The request specs are designed to drive behavior through the full stack, including routing. This means they can hit the applications. Being able to test our HTTP endpoints is exactly the kind of behavior we want from our tests.

Before we proceed, let's add the model factories which will provide the test data.

{% code-block language="js" %}
touch spec/factories/{category.rb,book.rb}
{% code-block-end %}

Defining the Factories

{% code-block language="js" %}
#spec/factories/category
FactoryBot.define do
 factory :category do
  name { Faker::Book.genre }
 end
end
#spec/factories/book.rb
FactoryBot.define do
 factory :book do
      title { Faker::Book.title }
   author { Faker::Book.author }
   category { create(:category) }
 end
end
{% code-block-end %}

Now, we will create a custom helper method json, to parse the JSON response to Ruby Hash. This is easier to work with in our tests.

Let’s define it in spec/support/request_spec_helper

{% code-block language="js" %}
mkdir spec/support && touch spec/support/request_spec_helper.rb
# spec/support/request_spec_helper.rb
module RequestSpecHelper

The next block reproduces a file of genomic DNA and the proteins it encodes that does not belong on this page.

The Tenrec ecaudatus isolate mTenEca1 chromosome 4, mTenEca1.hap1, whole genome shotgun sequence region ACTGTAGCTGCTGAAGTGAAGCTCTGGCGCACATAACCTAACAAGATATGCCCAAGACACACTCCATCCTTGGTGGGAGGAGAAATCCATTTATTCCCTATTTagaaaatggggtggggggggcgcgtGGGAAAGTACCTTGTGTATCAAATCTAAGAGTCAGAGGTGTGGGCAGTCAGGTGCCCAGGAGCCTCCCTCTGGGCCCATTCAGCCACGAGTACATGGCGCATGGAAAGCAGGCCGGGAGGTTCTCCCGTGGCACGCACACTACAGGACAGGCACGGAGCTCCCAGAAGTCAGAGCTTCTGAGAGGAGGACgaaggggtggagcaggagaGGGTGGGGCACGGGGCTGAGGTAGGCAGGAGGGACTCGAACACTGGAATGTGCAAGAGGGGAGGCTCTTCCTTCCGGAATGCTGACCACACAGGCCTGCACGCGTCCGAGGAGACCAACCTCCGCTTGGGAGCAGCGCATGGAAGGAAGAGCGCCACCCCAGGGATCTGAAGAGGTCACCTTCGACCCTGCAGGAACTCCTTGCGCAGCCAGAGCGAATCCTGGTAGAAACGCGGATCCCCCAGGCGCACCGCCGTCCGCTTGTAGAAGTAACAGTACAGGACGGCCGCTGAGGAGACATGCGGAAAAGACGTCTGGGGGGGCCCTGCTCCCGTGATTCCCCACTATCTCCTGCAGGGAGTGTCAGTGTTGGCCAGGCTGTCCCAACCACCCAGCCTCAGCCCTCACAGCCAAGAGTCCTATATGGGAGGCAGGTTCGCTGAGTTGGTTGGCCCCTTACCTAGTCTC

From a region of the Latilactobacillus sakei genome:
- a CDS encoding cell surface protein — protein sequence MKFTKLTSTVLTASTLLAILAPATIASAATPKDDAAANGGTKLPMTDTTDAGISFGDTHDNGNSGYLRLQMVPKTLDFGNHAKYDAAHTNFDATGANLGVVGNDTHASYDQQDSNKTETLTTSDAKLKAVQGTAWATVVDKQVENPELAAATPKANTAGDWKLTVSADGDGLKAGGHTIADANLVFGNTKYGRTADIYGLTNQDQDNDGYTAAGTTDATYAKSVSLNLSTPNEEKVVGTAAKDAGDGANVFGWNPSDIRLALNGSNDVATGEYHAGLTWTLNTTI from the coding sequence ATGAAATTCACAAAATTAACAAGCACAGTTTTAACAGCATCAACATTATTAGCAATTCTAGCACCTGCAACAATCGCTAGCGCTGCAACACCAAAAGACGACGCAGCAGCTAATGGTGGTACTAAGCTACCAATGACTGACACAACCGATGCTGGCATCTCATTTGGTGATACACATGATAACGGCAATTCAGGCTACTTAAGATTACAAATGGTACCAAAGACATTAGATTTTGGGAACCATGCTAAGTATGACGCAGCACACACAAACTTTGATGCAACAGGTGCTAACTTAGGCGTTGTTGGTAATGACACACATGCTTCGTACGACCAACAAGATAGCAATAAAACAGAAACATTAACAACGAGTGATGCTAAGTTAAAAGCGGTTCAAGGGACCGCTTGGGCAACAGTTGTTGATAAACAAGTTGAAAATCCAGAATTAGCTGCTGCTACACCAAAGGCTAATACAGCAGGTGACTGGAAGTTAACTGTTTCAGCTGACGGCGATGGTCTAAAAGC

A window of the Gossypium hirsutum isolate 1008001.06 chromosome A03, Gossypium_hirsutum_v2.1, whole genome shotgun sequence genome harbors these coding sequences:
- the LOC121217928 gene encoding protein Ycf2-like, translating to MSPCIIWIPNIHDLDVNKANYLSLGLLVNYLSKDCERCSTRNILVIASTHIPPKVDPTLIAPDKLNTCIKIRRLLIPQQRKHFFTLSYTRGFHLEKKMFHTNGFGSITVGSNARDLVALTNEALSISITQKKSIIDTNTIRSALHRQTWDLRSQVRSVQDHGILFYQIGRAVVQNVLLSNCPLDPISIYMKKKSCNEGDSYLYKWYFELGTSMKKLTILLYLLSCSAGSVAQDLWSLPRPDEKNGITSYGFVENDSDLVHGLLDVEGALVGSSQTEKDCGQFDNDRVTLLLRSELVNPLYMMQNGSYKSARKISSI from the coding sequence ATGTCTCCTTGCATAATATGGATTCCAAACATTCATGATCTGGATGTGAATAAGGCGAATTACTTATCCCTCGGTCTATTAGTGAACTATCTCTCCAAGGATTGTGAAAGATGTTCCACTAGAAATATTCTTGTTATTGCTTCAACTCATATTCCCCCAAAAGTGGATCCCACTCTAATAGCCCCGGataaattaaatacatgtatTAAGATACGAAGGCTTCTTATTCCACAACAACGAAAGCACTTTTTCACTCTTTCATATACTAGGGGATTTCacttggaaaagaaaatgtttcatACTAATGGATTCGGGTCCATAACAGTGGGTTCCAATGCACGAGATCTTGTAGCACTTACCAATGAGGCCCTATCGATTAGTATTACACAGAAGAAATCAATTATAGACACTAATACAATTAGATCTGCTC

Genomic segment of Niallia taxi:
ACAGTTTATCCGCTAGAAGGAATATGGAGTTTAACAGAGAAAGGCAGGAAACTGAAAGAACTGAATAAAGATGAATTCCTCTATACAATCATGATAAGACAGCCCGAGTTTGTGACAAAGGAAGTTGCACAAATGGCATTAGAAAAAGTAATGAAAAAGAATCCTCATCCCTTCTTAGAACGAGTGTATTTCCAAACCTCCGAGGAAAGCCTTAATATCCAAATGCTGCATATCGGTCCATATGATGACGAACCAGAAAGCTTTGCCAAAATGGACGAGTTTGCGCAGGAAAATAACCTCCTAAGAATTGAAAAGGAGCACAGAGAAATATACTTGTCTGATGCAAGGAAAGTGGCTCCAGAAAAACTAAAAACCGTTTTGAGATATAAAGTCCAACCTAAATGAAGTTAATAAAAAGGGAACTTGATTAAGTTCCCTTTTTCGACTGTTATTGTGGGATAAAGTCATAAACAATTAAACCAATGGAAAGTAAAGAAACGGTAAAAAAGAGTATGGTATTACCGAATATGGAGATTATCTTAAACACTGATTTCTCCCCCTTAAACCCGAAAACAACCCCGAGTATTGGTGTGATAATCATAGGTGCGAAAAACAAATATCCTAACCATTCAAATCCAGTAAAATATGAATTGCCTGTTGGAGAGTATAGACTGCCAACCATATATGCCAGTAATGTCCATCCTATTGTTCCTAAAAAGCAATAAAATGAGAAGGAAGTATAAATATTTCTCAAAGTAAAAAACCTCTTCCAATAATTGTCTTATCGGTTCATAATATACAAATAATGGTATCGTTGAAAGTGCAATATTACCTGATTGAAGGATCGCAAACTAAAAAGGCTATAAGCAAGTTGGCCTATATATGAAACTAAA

def json
   JSON.parse(response.body)
 end
end
{% code-block-end %}

The support directory is not autoloaded by default so let’s go ahead and enable this inside the spec/rails_helper.rb:

{% code-block language="js" %}
# spec/rails_helper.rb
# [...]
Dir[Rails.root.join('spec/support/**/*.rb')].each { |f| require f }
# [...]
RSpec.configuration do |config|
  # [...]
  config.include RequestSpecHelper, type: :request
  # [...]
end
{% code-block-end %}

Next, write the specs for category API:

{% code-block language="js" %}
# spec/requests/categories_request_spec.rb
RSpec.describe 'Categories', type: :request do
 # initialize test data
 let!(:categories) { create_list(:category, 5) }
 let!(:category_id) { categories.first.id }
 # Test suite for GET /category
 describe 'GET /categories' do
   # make HTTP get request before each example
   before { get '/api/v1/categories' }
   it 'returns categories' do
     expect(json).not_to be_empty
     expect(json.size).to eq(5)
   end
   it 'returns status code 200' do
     expect(response).to have_http_status(200)
   end
 end
 # Test suite for POST /category
 describe 'POST /category' do
   # valid payload
   let(:valid_name) { { name: 'Horror' } }
   context 'when the request is valid' do
     before { post '/api/v1/categories', params: valid_name }
     it 'creates a category' do
       expect(json['name']).to eq('Horror')
     end
     it 'returns status code 201' do
       expect(response).to have_http_status(201)
     end
   end